Steve had been having an affair with Stacie for a couple of years. Yesterday, she told him she was pregnant. At first he was shocked when he heard the news. But then he started thinking about the whole situation. In fact, he'd been thinking about what he really wanted out of life all day. He realized he was happier with Stacie than he had ever been or could even imagine being with Michelle, his wife. Steve finally came to grips with what he'd been trying to avoid for years. It was time to put his fear and guilt aside and admit he wanted a divorce.
When he got home from work, he told his wife of 15 years and the stay-at-home mother of his three sons that he wanted a divorce and why he wanted it. Michelle was furious.
After explosively and expletively telling Steve he needed to leave immediately, Michelle started planning — not for how to go on with her life as a single mom, not for what she would need to do to re-enter the workforce, and not even for how to pick an attorney to represent and guide her through the divorce. No, she started planning how she would destroy him and "his whore" just like they had destroyed her life.
Her plans included emptying their bank accounts, cancelling his credit cards and posting all of the details of his infidelity on Facebook. She also started telling their sons how Daddy has a new family now and doesn't want us anymore, but she would never ever leave them. Then she found an attorney who agreed that her husband should have to pay dearly for what he had done and proceeded to file motion after motion with the result of frittering away the marital assets. (Of course Steve was incensed by Michelle's behavior and responded in kind. His actions served to prolong and exacerbate their divorce war).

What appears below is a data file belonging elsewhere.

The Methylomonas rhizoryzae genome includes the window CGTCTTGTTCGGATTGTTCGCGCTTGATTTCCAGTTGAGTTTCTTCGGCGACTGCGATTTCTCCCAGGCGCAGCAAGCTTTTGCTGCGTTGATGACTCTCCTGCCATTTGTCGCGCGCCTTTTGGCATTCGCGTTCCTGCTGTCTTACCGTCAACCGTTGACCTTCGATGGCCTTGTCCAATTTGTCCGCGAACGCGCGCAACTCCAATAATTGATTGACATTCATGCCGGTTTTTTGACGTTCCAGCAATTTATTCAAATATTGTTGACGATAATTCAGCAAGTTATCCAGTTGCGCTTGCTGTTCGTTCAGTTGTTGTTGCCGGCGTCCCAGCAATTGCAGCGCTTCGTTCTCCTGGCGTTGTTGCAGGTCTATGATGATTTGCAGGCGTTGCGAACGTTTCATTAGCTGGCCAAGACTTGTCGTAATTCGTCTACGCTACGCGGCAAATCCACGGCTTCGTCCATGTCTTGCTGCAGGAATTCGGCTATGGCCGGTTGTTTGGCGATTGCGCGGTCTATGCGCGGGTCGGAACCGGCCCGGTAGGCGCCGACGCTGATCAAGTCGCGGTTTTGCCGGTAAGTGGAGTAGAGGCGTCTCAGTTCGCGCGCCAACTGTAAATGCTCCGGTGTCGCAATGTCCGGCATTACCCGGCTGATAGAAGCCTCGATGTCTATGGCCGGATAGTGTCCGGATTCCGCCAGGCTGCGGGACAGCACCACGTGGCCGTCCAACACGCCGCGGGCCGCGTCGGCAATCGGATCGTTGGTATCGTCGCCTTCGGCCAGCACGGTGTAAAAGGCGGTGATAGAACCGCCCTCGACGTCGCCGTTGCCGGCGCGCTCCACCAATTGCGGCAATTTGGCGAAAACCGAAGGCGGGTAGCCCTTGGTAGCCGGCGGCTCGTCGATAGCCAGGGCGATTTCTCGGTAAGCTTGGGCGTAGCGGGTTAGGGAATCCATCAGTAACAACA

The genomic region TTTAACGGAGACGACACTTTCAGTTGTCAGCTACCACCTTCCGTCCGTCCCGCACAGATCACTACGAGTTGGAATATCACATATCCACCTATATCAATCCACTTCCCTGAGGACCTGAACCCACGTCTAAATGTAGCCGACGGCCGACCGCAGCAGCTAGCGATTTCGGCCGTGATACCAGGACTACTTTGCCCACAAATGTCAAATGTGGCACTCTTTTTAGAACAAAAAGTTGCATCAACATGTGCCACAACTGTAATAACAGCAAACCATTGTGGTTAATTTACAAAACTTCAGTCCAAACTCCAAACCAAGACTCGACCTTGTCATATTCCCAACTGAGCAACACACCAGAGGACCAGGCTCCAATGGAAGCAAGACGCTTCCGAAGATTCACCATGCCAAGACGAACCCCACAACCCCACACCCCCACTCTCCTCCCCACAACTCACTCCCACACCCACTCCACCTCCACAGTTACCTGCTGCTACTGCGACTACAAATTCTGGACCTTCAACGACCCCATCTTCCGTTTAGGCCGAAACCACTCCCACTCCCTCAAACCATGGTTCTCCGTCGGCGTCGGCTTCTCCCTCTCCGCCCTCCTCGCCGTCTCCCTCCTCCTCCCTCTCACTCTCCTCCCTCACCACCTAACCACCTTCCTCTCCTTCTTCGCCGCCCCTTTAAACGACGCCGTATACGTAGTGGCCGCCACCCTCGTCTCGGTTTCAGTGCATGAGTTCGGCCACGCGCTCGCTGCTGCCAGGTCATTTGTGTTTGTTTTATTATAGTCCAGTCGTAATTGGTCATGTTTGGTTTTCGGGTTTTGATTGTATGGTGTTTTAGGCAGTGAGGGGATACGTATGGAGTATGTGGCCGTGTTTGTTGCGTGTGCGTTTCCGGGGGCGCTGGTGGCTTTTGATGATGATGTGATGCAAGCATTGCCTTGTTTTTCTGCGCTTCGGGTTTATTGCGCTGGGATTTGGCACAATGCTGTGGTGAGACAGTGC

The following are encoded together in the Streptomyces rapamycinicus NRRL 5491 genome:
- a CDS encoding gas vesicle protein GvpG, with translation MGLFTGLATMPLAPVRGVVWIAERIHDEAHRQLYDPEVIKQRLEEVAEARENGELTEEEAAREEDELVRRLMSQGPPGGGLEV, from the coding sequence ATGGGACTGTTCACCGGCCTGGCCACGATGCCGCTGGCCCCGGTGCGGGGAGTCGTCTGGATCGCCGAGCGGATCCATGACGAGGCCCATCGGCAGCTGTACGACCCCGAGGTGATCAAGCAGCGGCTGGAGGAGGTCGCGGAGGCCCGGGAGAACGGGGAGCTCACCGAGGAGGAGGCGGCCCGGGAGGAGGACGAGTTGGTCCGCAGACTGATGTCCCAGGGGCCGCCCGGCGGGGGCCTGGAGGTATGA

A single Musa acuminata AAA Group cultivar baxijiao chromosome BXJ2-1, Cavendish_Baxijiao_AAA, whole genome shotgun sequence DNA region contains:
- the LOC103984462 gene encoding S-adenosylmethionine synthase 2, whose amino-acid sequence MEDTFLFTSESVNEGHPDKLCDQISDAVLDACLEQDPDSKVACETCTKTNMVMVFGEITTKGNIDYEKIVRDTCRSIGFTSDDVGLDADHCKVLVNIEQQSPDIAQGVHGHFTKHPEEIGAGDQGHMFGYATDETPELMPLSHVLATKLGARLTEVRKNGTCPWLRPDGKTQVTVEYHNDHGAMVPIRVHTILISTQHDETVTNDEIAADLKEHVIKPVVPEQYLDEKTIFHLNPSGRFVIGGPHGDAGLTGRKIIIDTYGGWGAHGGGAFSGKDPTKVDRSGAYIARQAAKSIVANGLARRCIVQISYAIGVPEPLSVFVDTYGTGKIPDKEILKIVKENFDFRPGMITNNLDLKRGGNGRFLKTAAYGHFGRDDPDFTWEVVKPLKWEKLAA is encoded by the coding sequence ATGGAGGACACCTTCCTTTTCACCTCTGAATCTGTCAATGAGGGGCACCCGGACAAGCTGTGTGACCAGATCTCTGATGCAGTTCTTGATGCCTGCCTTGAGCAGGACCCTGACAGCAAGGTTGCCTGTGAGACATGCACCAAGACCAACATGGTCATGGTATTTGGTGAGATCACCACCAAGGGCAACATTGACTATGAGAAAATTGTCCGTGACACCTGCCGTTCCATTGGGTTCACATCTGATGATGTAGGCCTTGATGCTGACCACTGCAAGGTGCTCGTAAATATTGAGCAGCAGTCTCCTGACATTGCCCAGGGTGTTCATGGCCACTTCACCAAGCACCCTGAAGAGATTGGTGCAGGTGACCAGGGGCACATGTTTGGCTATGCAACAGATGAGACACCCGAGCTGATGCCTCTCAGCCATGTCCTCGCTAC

Michelle had declared war the moment Steve told her he wanted a divorce. She thought she had declared war on her ex and "his whore," but what she discovered when the divorce was final and the dust had settled was that she had declared war against herself and her sons too. No one won.
This is what happens when divorce becomes war; there are casualties everywhere and no victor.
Although this is just a story, it's based on real-life events that various clients have shared with me over the years. Everyday spouses declare war against each other so they can "win" the divorce, but there's never a winner. The wars start in uncontrolled, misunderstood anger that turns to rage where the only goal is destruction.
One of the most common causes of divorce is a breakdown in communication between the spouses. During marriage, the communication breakdown causes the spouses to pick and choose what they'll attempt to resolve and what they'll sweep under the rug and let fester. As time goes by, more and more is swept under the rug and the stench of the unresolved issues is horrific and puts distance between the couple who married with dreams of happily ever after. Then, when the decision to divorce has been reached, there's no longer a need to keep all the pent up anger under the rug. The anger comes spewing forth and covers everything. It's at this point that war is often declared.